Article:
And they have this feeling of impunity because they know very well — we all know — that, for example, the killers of Brad Will, those that we had in the video, are in their public offices. They are officers. There is not one single case of any police or any person even accused of doing anything against them, in spite of the fact that we have all kind of documentation proofs. The local organizations of human rights, the international organizations, we have all kind of elements.

The federal government are still saying that they will not intervene, that this is a local affair. But at the same time, it is only the federal government that can authorize the use of the army. And the army, in this occasion, last Monday, they stopped buses in the road, and they were in the hills where the events happened. Then the federal government is intervening, is still supporting this psychopathic governor and supporting this repression of the social movements. Apparently, they continue trying to give the lessons to the people of Oaxaca and to the people of the whole country that they are ready to pay the political price of this open violations of human rights, this obscene treatment of the social movements to keep the people in control.

AMY GOODMAN: Gustavo Esteva, with us in Oaxaca. We are also joined by two Oaxaca-based activist filmmakers, Damian [Lopez] and Simon Sedillo. Damian is a media activist, works with a collective that came together during the 2006 popular uprising in Oaxaca. He was a collaborator on Compromiso Cumplido, or True to My Pledge, the first of a two-part documentary about human rights violations by the state during the current conflict in Oaxaca. Simon Sedillo is an activist and filmmaker who’s been working in and out of Oaxaca for the last eight years, documenting and teaching community-based video to indigenous communities. We welcome you both to Democracy Now!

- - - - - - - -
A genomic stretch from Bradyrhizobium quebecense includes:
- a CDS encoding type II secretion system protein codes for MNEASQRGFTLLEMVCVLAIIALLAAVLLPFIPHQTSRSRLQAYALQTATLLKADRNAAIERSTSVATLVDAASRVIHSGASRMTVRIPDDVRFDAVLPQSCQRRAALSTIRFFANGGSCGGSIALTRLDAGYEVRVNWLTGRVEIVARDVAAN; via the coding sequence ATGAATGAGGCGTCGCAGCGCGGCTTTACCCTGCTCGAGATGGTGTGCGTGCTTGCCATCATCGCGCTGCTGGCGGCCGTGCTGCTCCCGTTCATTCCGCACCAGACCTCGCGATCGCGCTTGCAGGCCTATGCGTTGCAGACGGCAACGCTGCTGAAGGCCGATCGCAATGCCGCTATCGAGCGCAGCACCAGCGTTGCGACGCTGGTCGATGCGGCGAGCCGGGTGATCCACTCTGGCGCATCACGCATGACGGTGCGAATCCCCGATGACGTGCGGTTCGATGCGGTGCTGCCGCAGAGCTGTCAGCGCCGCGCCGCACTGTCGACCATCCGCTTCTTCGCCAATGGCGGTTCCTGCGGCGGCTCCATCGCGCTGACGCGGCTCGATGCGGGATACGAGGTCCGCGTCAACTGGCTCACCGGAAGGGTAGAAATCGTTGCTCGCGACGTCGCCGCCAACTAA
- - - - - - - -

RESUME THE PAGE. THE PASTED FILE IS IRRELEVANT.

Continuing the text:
Why don’t we start off with Damian? Can you describe what your film collective is attempting to do right now? And I also want to alert our viewers and listeners, you can go to our website at to see some of the video of what’s taking place on the ground right now in Oaxaca. Damian? Simon, can you translate for Damian? Thank you.

DAMIAN LOPEZ: [translated] So my collective, Mal de Ojo TV, began since 14th of June, 2006, when Ulises began his repression against the popular movement. We began documenting this social uprising and social organizing around these issues and have been doing so since then.

AMY GOODMAN: And explain the name, Mal de Ojo.

DAMIAN LOPEZ: [translated] So, Mal de Ojo came out of a collective process. It’s Spanish for “the evil eye.” And we just collectively came together and came up with that name.

AMY GOODMAN: How hard is it to film in the streets?

DAMIAN LOPEZ: [translated] So, at first, it was obviously very difficult, and it’s always very difficult, but at first the people on the streets didn’t know the difference between necessarily independent media activists and regular media. So people had very little trust of mainstream media, because they had been kind of manipulating the story in the mainstream media. And then we also have the constant issue of deciding whether or not to use an independent media press badge, because it’s good to have that for the people to identify you as an independent journalist, but it’s bad for the police to identify you as an independent journalist.

AMY GOODMAN: And, Simon, you, yourself, are working on a film now that is edited by indigenous communities. Can you talk about the role of communities, the media in the communities? I mean, a community last year, APPO, taking over a radio station so they have some means to speak unfiltered to the people.